San Francisco Ballet, Helgi Tomasson shine in opener 

click to enlarge Lorena Feijoo and Vitor Luiz in Caniparoli's "A Cinderella Story" on Thursday at the San Francisco Ballet's opening night gala. - ERIK TOMASSON/SAN FRANCISCO BALLET
  • Erik Tomasson/San Francisco Ballet
  • Lorena Feijoo and Vitor Luiz in Caniparoli's "A Cinderella Story" on Thursday at the San Francisco Ballet's opening night gala.

When in doubt, start the show off with a gaggle of adorable ballet students. When not in doubt, follow that up with more than two hours of dance highlighting the San Francisco Ballet's past and offering tantalizing glimpses of the season ahead.

The San Francisco Ballet opened its 82nd season Thursday in an evening that also marked Artistic Director Helgi Tomasson's 30th anniversary with the company. The milestone makes Tomasson, who took the helm of the company after hanging up his slippers with the New York City Ballet, the longest-serving sole artistic director at a major U.S. company.

The night -- which uncorked noisily at the War Memorial Opera House with prosecco, shimmering evening gowns and a surprising amount of selfie sticks -- looked to the future with the opening "Defile," an effervescent display of the San Francisco Ballet School students and trainees.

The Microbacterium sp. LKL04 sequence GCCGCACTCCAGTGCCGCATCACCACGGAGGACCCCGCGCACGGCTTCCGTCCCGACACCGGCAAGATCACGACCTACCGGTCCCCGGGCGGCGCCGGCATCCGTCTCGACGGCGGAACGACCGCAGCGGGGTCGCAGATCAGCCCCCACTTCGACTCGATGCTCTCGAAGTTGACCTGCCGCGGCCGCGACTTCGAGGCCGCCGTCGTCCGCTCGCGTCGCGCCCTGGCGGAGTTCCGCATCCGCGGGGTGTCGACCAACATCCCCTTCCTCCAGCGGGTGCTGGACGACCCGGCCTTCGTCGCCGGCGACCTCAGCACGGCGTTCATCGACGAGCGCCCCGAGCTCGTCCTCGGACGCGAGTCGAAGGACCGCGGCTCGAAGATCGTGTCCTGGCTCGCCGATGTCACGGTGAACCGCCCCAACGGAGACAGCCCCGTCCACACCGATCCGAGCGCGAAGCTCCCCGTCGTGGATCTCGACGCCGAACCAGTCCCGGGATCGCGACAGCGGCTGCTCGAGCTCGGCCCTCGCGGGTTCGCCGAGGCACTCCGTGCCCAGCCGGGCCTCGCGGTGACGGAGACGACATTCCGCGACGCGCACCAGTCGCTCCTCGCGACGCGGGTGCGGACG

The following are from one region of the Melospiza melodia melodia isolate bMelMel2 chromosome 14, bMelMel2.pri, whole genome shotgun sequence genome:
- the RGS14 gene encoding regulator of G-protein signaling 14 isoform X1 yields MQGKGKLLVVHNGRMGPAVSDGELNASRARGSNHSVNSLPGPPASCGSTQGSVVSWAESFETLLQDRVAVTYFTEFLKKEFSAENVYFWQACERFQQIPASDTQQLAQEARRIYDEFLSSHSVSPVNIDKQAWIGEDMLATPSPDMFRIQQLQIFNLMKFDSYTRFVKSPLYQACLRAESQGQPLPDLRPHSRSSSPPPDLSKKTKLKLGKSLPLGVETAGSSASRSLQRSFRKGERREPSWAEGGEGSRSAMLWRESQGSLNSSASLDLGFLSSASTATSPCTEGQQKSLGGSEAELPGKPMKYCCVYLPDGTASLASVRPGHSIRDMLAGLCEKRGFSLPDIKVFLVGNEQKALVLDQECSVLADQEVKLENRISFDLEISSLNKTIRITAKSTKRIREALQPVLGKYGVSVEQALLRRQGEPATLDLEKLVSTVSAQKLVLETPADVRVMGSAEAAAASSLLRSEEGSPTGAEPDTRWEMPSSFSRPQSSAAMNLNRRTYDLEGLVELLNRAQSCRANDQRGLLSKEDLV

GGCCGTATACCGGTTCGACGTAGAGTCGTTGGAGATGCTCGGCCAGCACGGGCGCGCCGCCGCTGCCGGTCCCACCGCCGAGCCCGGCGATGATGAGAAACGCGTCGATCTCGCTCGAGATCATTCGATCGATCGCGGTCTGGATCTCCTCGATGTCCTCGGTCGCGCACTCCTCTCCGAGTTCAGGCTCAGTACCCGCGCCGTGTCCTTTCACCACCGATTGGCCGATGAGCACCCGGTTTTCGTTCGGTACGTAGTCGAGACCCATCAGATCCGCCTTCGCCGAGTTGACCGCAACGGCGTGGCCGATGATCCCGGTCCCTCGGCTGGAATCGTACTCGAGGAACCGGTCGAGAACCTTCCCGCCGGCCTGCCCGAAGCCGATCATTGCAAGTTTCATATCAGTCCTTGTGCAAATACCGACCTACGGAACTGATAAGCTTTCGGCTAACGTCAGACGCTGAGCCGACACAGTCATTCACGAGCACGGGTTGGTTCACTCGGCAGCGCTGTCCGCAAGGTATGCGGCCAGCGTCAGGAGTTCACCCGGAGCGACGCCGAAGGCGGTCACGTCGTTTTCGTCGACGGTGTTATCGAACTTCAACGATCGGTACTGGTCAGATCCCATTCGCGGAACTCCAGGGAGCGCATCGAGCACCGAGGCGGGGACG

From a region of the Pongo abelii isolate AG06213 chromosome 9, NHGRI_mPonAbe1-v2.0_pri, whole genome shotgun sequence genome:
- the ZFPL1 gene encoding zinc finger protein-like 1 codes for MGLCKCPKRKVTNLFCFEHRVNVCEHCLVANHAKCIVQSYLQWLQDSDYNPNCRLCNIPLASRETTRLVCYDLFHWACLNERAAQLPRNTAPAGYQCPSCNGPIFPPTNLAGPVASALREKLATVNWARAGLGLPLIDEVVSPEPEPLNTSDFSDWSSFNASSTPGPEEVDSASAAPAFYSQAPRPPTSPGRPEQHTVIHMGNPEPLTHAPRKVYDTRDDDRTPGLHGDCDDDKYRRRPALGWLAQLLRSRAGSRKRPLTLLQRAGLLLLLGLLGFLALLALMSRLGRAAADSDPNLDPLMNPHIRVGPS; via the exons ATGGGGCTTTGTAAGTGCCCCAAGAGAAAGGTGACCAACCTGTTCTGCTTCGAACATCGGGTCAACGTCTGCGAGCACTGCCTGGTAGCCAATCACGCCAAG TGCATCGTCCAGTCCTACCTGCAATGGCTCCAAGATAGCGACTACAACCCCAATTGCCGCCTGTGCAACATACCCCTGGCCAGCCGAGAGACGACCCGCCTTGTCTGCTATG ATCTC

Most of the 11 other pieces hewed closer to the show's theme of "Infinite Romance," as in the pas de deux from "A Cinderella Story" and "On a Theme of Paganini." Featuring company cornerstones Lorena Feijoo and Yuan Yuan Tan, respectively, both pieces flit easily on the premise of new love.

From weightless sylphs to weighty sentiments, an excerpt from "There Where She Loved," cast an early spell.

French dancer Sofiane Sylve contorted exquisitely as a girl tearing out of her lover's grasp -- and practically her own skin -- in a pas de deux with Luke Ingham. Set to a Kurt Weill composition performed by mezzo-soprano Erin Neff and pianist Natal-ya Feygina, it offered a glimpse of the French dancer's turn as wrathful Myrtha in "Giselle," which is starting Thursday.

William Forsythe's "The Vertiginous Thrill of Exactitude," which left less seasoned ballet-goers wondering why the heck the words "skyblue backdrop" were projected behind dancers in green tutus and red onesies, showed off the company's quirky side.

Excerpts from "Alles Walzer" and the closing "Le Corsaire" admirably showcased the company's male dancers, with the Cuban-born Taras Domitro drawing gasps with his gravity-defying arcs and curves.

By that late hour, some impatient balletgoers had already dashed across Van Ness Avenue to the City Hall after-party. For other ballet admirers, the company's Program 2 kicks off Tuesday with selections from "Serenade," "RAkU" and "Lambarena."

About The Author

Giselle Velazquez

Bio:
Giselle Velazquez was born and raised in the shadow of San Francisco's Diamond Heights and now lives in the shadow of South San Francisco's Sign Hill. She has written for publications such as The S.F. Examiner, Ventura County Star, and the S.F. Bay Guardian.
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